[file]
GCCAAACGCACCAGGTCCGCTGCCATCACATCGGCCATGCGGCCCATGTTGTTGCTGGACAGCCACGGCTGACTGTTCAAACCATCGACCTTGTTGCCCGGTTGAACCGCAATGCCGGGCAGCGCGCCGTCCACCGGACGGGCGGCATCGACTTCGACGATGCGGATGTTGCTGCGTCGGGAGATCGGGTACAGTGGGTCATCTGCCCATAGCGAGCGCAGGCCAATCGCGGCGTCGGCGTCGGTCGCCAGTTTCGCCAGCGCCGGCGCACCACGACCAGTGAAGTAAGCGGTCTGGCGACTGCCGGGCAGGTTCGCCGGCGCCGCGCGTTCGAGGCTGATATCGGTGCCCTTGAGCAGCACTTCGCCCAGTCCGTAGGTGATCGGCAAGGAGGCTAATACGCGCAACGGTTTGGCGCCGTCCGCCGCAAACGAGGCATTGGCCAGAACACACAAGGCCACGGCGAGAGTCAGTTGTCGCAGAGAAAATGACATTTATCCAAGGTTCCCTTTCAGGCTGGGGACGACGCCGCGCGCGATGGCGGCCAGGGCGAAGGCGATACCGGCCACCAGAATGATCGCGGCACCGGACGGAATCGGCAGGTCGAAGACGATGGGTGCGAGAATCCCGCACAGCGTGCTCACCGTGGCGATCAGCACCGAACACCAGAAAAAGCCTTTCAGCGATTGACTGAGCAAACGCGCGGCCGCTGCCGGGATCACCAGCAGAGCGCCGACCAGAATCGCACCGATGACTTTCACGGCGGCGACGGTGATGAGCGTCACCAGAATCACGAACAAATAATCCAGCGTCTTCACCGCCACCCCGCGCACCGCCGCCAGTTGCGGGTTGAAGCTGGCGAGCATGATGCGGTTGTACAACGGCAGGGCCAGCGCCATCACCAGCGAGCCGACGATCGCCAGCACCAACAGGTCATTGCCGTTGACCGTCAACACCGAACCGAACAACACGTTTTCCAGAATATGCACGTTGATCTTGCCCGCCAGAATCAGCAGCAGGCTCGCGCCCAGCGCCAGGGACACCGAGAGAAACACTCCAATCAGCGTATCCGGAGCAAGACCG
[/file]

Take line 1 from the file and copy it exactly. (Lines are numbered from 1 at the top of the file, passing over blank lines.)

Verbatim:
GCCAAACGCACCAGGTCCGCTGCCATCACATCGGCCATGCGGCCCATGTTGTTGCTGGACAGCCACGGCTGACTGTTCAAACCATCGACCTTGTTGCCCGGTTGAACCGCAATGCCGGGCAGCGCGCCGTCCACCGGACGGGCGGCATCGACTTCGACGATGCGGATGTTGCTGCGTCGGGAGATCGGGTACAGTGGGTCATCTGCCCATAGCGAGCGCAGGCCAATCGCGGCGTCGGCGTCGGTCGCCAGTTTCGCCAGCGCCGGCGCACCACGACCAGTGAAGTAAGCGGTCTGGCGACTGCCGGGCAGGTTCGCCGGCGCCGCGCGTTCGAGGCTGATATCGGTGCCCTTGAGCAGCACTTCGCCCAGTCCGTAGGTGATCGGCAAGGAGGCTAATACGCGCAACGGTTTGGCGCCGTCCGCCGCAAACGAGGCATTGGCCAGAACACACAAGGCCACGGCGAGAGTCAGTTGTCGCAGAGAAAATGACATTTATCCAAGGTTCCCTTTCAGGCTGGGGACGACGCCGCGCGCGATGGCGGCCAGGGCGAAGGCGATACCGGCCACCAGAATGATCGCGGCACCGGACGGAATCGGCAGGTCGAAGACGATGGGTGCGAGAATCCCGCACAGCGTGCTCACCGTGGCGATCAGCACCGAACACCAGAAAAAGCCTTTCAGCGATTGACTGAGCAAACGCGCGGCCGCTGCCGGGATCACCAGCAGAGCGCCGACCAGAATCGCACCGATGACTTTCACGGCGGCGACGGTGATGAGCGTCACCAGAATCACGAACAAATAATCCAGCGTCTTCACCGCCACCCCGCGCACCGCCGCCAGTTGCGGGTTGAAGCTGGCGAGCATGATGCGGTTGTACAACGGCAGGGCCAGCGCCATCACCAGCGAGCCGACGATCGCCAGCACCAACAGGTCATTGCCGTTGACCGTCAACACCGAACCGAACAACACGTTTTCCAGAATATGCACGTTGATCTTGCCCGCCAGAATCAGCAGCAGGCTCGCGCCCAGCGCCAGGGACACCGAGAGAAACACTCCAATCAGCGTATCCGGAGCAAGACCG